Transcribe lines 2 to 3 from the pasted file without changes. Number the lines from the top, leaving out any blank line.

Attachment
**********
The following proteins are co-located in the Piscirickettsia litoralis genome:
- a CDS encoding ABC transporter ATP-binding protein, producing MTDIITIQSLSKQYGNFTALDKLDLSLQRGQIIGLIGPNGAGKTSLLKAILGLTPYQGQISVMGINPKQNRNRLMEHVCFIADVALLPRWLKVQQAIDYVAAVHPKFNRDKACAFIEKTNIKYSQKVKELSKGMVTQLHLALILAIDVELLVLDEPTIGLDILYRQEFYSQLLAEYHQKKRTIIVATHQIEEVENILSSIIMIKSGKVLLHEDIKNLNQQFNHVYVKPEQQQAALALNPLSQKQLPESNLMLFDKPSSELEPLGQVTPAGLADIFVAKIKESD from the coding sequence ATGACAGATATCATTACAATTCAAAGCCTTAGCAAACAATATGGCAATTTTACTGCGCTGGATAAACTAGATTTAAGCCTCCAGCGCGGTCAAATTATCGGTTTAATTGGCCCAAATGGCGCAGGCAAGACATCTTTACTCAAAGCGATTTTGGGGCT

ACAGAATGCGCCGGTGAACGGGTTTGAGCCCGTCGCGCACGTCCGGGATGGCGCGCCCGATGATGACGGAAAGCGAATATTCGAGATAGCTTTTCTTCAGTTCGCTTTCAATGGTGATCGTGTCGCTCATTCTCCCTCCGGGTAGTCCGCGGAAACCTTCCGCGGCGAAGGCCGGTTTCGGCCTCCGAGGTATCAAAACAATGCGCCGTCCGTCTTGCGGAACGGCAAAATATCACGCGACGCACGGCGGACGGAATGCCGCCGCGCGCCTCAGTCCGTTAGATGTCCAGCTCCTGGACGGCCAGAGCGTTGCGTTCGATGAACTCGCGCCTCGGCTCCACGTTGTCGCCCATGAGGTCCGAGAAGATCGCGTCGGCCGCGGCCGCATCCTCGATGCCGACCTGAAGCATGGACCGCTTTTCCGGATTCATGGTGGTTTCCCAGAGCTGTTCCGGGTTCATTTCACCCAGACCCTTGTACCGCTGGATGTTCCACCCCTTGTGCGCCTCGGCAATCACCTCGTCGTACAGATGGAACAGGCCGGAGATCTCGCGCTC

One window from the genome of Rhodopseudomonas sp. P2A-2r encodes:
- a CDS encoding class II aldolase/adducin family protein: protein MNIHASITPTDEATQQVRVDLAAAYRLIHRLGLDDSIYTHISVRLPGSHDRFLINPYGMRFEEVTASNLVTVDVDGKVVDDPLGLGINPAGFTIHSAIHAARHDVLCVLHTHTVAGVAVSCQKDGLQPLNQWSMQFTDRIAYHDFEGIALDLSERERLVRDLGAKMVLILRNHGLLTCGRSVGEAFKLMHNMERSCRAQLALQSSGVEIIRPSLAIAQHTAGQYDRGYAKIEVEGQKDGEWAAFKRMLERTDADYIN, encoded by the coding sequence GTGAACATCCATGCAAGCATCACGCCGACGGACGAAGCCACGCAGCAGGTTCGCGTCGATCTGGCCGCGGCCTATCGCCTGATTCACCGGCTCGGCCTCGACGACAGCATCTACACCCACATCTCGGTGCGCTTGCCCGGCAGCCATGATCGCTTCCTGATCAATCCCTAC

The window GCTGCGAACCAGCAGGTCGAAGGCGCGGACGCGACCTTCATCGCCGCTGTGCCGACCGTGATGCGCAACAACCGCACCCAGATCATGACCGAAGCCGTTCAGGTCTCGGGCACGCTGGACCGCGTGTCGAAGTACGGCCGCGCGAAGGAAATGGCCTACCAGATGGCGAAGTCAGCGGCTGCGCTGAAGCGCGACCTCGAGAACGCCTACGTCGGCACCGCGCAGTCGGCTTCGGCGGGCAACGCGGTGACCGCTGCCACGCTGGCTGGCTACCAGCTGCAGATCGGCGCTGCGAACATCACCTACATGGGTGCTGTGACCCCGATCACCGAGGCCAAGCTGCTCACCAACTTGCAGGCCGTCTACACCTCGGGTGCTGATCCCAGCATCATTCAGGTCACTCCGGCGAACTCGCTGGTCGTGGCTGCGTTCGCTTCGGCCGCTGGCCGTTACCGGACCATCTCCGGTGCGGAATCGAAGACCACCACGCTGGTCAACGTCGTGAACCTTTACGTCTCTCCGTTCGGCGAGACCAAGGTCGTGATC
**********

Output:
- a CDS encoding ABC transporter ATP-binding protein, producing MTDIITIQSLSKQYGNFTALDKLDLSLQRGQIIGLIGPNGAGKTSLLKAILGLTPYQGQISVMGINPKQNRNRLMEHVCFIADVALLPRWLKVQQAIDYVAAVHPKFNRDKACAFIEKTNIKYSQKVKELSKGMVTQLHLALILAIDVELLVLDEPTIGLDILYRQEFYSQLLAEYHQKKRTIIVATHQIEEVENILSSIIMIKSGKVLLHEDIKNLNQQFNHVYVKPEQQQAALALNPLSQKQLPESNLMLFDKPSSELEPLGQVTPAGLADIFVAKIKESD from the coding sequence ATGACAGATATCATTACAATTCAAAGCCTTAGCAAACAATATGGCAATTTTACTGCGCTGGATAAACTAGATTTAAGCCTCCAGCGCGGTCAAATTATCGGTTTAATTGGCCCAAATGGCGCAGGCAAGACATCTTTACTCAAAGCGATTTTGGGGCT

ACAGAATGCGCCGGTGAACGGGTTTGAGCCCGTCGCGCACGTCCGGGATGGCGCGCCCGATGATGACGGAAAGCGAATATTCGAGATAGCTTTTCTTCAGTTCGCTTTCAATGGTGATCGTGTCGCTCATTCTCCCTCCGGGTAGTCCGCGGAAACCTTCCGCGGCGAAGGCCGGTTTCGGCCTCCGAGGTATCAAAACAATGCGCCGTCCGTCTTGCGGAACGGCAAAATATCACGCGACGCACGGCGGACGGAATGCCGCCGCGCGCCTCAGTCCGTTAGATGTCCAGCTCCTGGACGGCCAGAGCGTTGCGTTCGATGAACTCGCGCCTCGGCTCCACGTTGTCGCCCATGAGGTCCGAGAAGATCGCGTCGGCCGCGGCCGCATCCTCGATGCCGACCTGAAGCATGGACCGCTTTTCCGGATTCATGGTGGTTTCCCAGAGCTGTTCCGGGTTCATTTCACCCAGACCCTTGTACCGCTGGATGTTCCACCCCTTGTGCGCCTCGGCAATCACCTCGTCGTACAGATGGAACAGGCCGGAGATCTCGCGCTC